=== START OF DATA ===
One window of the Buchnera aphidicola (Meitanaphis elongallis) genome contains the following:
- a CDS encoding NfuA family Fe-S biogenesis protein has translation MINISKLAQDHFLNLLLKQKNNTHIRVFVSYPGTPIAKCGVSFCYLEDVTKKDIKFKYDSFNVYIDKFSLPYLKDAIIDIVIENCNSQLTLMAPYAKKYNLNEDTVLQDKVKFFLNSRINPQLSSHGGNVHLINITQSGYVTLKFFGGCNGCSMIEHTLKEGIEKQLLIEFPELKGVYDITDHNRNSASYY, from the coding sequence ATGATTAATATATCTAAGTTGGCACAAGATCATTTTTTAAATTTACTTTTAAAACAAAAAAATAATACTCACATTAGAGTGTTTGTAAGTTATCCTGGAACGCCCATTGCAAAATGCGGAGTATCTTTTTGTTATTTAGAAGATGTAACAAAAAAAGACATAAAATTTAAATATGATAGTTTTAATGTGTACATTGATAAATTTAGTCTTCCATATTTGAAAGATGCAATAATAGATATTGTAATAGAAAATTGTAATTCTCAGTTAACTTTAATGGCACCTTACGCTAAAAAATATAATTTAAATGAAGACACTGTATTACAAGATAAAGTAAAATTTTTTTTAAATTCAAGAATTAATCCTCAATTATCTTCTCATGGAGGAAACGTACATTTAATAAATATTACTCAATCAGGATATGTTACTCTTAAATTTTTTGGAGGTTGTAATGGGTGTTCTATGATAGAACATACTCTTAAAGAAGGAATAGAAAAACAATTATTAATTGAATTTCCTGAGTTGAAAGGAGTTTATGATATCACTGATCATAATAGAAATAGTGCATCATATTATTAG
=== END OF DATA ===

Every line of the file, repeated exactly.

One window of the Buchnera aphidicola (Meitanaphis elongallis) genome contains the following:
- a CDS encoding NfuA family Fe-S biogenesis protein has translation MINISKLAQDHFLNLLLKQKNNTHIRVFVSYPGTPIAKCGVSFCYLEDVTKKDIKFKYDSFNVYIDKFSLPYLKDAIIDIVIENCNSQLTLMAPYAKKYNLNEDTVLQDKVKFFLNSRINPQLSSHGGNVHLINITQSGYVTLKFFGGCNGCSMIEHTLKEGIEKQLLIEFPELKGVYDITDHNRNSASYY, from the coding sequence ATGATTAATATATCTAAGTTGGCACAAGATCATTTTTTAAATTTACTTTTAAAACAAAAAAATAATACTCACATTAGAGTGTTTGTAAGTTATCCTGGAACGCCCATTGCAAAATGCGGAGTATCTTTTTGTTATTTAGAAGATGTAACAAAAAAAGACATAAAATTTAAATATGATAGTTTTAATGTGTACATTGATAAATTTAGTCTTCCATATTTGAAAGATGCAATAATAGATATTGTAATAGAAAATTGTAATTCTCAGTTAACTTTAATGGCACCTTACGCTAAAAAATATAATTTAAATGAAGACACTGTATTACAAGATAAAGTAAAATTTTTTTTAAATTCAAGAATTAATCCTCAATTATCTTCTCATGGAGGAAACGTACATTTAATAAATATTACTCAATCAGGATATGTTACTCTTAAATTTTTTGGAGGTTGTAATGGGTGTTCTATGATAGAACATACTCTTAAAGAAGGAATAGAAAAACAATTATTAATTGAATTTCCTGAGTTGAAAGGAGTTTATGATATCACTGATCATAATAGAAATAGTGCATCATATTATTAG